Monday, July 20, 2009

Bad Interviewers

Continuing on my previous theme of who should do the hiring, I’d like to focus for a moment on the people on the other side of the table. You know, people like me, who actually conduct the interviews. And since there have been plenty of times when I’ve also been a candidate, I have some insight into what it’s like to sit on both sides of the table.

It’s all too easy for me to get wrapped up in telling candidates what not to do when interviewing, while forgetting that interviewers also do silly things – or that many interviewers are just plain bad at interviewing. Hence I’ll describe some interviewer profiles that bother me, both as a candidate and as a fellow interviewer.

Some interviewers view the process as a battle of wits. i.e., they need to display their superiority over the candidate by asking them obscure questions or presenting bizarre puzzles, and beating them over the head when they inevitably fail to provide the right answer. Call it what you will, but I see it as a personality deficiency.

Other interviewers just love to hear the sound of their own voice and will talk on and on about themselves and their own job given the chance. As a candidate I used to like these types of interviewers, as I would sweat less when I was listening rather than talking. However, this situation is a net loss for the candidate, as they will lose the opportunity to make a positive impression on the interviewer. And so when that interviewer is asked later for a thumbs up or thumbs down on the candidate, their recollection will be murky and their response is likely to be “ehhh”, which usually equates to a thumbs down.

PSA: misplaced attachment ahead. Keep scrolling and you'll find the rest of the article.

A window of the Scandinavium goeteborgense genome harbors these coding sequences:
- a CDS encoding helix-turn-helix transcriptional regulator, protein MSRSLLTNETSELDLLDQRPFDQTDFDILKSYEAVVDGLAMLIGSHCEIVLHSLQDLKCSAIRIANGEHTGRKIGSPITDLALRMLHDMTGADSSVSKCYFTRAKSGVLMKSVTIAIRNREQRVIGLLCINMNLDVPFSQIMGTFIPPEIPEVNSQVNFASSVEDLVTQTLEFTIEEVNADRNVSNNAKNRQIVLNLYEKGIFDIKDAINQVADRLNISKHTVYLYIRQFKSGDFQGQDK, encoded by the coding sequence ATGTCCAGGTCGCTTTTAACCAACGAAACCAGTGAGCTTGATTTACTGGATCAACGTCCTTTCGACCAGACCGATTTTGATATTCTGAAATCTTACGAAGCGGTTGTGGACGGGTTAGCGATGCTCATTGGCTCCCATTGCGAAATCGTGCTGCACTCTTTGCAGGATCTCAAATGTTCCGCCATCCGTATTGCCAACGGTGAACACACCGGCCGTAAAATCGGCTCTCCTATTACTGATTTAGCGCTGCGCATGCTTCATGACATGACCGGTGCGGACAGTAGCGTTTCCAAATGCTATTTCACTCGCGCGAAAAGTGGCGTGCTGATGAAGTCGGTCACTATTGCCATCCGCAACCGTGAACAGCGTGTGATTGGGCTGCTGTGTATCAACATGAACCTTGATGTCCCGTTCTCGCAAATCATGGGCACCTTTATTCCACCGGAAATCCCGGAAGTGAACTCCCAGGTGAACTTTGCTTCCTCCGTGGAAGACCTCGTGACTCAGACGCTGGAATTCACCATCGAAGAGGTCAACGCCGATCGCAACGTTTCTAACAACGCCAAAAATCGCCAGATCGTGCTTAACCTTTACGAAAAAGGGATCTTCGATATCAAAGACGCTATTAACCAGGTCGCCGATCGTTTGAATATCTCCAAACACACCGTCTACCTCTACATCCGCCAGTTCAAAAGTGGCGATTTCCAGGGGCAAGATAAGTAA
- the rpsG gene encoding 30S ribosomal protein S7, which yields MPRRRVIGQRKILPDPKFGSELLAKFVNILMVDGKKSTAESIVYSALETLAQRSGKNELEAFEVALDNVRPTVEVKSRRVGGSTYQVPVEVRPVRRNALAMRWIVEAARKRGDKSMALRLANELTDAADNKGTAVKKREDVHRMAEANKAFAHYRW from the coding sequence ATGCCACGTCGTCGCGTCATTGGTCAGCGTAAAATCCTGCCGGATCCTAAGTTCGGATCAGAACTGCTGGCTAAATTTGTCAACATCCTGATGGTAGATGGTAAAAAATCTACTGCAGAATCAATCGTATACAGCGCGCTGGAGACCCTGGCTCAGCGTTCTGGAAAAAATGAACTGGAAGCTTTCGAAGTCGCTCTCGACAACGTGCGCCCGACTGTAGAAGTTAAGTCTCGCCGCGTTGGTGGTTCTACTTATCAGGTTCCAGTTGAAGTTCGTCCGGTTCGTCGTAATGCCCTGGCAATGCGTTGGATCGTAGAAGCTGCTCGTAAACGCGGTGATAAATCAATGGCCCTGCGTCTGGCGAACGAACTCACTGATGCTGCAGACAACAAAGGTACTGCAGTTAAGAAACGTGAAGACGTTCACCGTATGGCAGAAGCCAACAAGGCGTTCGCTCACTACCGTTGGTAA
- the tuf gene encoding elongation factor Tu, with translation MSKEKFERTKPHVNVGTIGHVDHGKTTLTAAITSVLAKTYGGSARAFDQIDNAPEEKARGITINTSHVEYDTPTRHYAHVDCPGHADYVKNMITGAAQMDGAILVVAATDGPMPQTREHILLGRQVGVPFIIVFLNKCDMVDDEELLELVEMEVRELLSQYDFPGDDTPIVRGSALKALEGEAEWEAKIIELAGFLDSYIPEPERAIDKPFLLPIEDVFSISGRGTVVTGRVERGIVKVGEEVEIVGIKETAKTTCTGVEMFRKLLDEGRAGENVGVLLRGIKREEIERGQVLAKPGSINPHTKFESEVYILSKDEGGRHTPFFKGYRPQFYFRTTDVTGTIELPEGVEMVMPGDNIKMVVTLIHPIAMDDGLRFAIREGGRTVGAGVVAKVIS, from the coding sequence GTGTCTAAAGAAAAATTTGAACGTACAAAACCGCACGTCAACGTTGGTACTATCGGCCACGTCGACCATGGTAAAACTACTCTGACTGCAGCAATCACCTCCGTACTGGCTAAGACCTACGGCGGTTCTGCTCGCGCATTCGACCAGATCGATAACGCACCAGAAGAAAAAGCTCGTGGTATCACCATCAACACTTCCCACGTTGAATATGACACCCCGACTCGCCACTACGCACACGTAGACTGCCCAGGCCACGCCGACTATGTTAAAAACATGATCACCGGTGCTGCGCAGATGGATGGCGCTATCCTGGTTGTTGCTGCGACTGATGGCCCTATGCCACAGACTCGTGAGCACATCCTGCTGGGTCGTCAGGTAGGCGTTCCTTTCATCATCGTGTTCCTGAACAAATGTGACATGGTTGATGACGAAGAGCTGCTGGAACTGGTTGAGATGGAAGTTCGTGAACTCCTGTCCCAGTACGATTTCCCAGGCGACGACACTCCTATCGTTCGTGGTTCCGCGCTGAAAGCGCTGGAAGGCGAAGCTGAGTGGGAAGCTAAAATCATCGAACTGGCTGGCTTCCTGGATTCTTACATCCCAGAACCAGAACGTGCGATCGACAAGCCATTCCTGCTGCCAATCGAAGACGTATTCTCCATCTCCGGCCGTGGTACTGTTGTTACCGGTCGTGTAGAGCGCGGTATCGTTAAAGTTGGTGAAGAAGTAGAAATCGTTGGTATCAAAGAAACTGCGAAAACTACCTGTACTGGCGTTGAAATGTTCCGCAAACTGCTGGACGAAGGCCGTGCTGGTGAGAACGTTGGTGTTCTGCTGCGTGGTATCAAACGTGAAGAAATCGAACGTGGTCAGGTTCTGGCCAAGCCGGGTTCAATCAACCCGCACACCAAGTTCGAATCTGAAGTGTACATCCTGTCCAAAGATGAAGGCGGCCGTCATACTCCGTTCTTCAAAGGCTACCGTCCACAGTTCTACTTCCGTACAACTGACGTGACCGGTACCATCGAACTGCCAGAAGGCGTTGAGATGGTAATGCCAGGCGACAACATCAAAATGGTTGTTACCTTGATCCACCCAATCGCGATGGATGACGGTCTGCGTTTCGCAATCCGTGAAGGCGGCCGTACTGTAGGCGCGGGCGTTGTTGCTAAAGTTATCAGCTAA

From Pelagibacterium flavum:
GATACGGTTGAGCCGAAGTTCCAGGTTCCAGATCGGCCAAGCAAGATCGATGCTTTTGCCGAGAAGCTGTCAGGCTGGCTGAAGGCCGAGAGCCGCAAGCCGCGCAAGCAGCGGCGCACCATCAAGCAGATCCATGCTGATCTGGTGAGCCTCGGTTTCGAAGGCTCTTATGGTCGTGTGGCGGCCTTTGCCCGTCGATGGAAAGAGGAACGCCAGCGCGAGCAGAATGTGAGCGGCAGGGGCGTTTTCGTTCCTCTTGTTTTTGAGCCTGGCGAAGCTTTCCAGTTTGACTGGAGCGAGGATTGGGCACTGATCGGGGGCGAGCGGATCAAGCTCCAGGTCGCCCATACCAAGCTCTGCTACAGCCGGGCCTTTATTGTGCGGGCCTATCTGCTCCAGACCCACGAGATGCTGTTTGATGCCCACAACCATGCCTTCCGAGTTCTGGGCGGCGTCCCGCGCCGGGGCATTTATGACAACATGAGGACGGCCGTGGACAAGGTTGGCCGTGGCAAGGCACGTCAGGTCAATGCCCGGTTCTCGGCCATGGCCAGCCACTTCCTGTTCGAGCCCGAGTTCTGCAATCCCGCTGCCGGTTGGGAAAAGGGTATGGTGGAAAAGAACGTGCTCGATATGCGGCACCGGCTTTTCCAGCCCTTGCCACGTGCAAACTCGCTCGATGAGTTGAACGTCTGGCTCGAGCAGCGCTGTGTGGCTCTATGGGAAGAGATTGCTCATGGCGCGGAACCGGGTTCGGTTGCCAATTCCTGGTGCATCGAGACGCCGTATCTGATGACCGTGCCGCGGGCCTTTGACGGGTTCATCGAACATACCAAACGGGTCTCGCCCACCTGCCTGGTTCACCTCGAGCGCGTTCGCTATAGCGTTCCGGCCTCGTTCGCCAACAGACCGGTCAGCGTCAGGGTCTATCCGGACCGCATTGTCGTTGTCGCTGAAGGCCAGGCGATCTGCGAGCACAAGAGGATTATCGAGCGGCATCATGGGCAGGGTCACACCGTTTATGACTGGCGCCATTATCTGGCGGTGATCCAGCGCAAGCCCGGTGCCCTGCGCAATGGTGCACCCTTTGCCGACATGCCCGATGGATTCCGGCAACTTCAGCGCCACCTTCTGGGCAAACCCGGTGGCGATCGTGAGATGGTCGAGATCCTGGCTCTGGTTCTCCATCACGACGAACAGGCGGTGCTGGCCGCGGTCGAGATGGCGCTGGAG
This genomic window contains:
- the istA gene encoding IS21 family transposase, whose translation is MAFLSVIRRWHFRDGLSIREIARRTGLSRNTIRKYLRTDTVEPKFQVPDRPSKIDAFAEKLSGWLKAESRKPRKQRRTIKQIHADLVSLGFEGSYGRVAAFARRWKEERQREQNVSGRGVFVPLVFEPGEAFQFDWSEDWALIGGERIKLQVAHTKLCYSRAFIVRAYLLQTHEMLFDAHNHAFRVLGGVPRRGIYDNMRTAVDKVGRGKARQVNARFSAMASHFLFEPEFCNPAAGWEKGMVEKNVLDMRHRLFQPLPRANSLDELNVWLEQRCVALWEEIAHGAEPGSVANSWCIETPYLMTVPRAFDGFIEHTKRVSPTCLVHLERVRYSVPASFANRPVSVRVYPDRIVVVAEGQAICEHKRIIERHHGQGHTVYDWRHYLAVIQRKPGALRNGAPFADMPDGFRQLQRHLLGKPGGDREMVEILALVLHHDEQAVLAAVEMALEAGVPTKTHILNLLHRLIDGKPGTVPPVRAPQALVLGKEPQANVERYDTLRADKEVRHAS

Some interviewers come into the interview totally unprepared. You can tell this is the case if they ask for a copy of your resume, when they should have already reviewed beforehand. It’s obvious they think they have better things to do, and don’t really want to waste their time on this exercise. Another sign is if they ask you one or two throwaway questions and then say, “Do you have any questions for me?”

Finally, perhaps the most useless interviewer is the “face time” person. This is typically a higher level manager who for organizational reasons has to be injected into the interview process, even though they’ll likely have close to zero interaction with the person after they are hired. The interview with this manager is merely a formality, as they are not really qualified to probe the candidate technically, nor can they answer the candidate’s detailed questions. Hence there is no upside to the candidate to this interview, only a downside; if the manager ends up not liking the candidate for superficial reasons, they will exercise their veto power over the candidate.

Monday, July 6, 2009

Who Should Be a Hiring Manager?

You might legitimately ask, what qualifies me (or anyone, for that matter) to be a hiring manager? Do I have some certificate from a Hiring Manager School? No, I do not. My only qualification for being a hiring manager is that I’ve been doing it for a while – which is a tautological argument.

I’ve seen lots of people conduct interviews, and usually at the start they are just as bad at running interviews as many candidates are at being interviewed. But most eventually figure out what works for them and settle down into a comfortable pattern. Of course, what works for one hiring manager doesn’t necessarily work for another manager, or even for the organization as a whole.

Ideally an organization should have clear standards on what is to be expected of the hiring manager and other interviewers. And it would be good to have a formal training regimen for such roles. Unfortunately, that is not the case at most companies, or at least the ones I’ve been at. It’s considered just another part of the job, and any training is to be gained on the battlefield.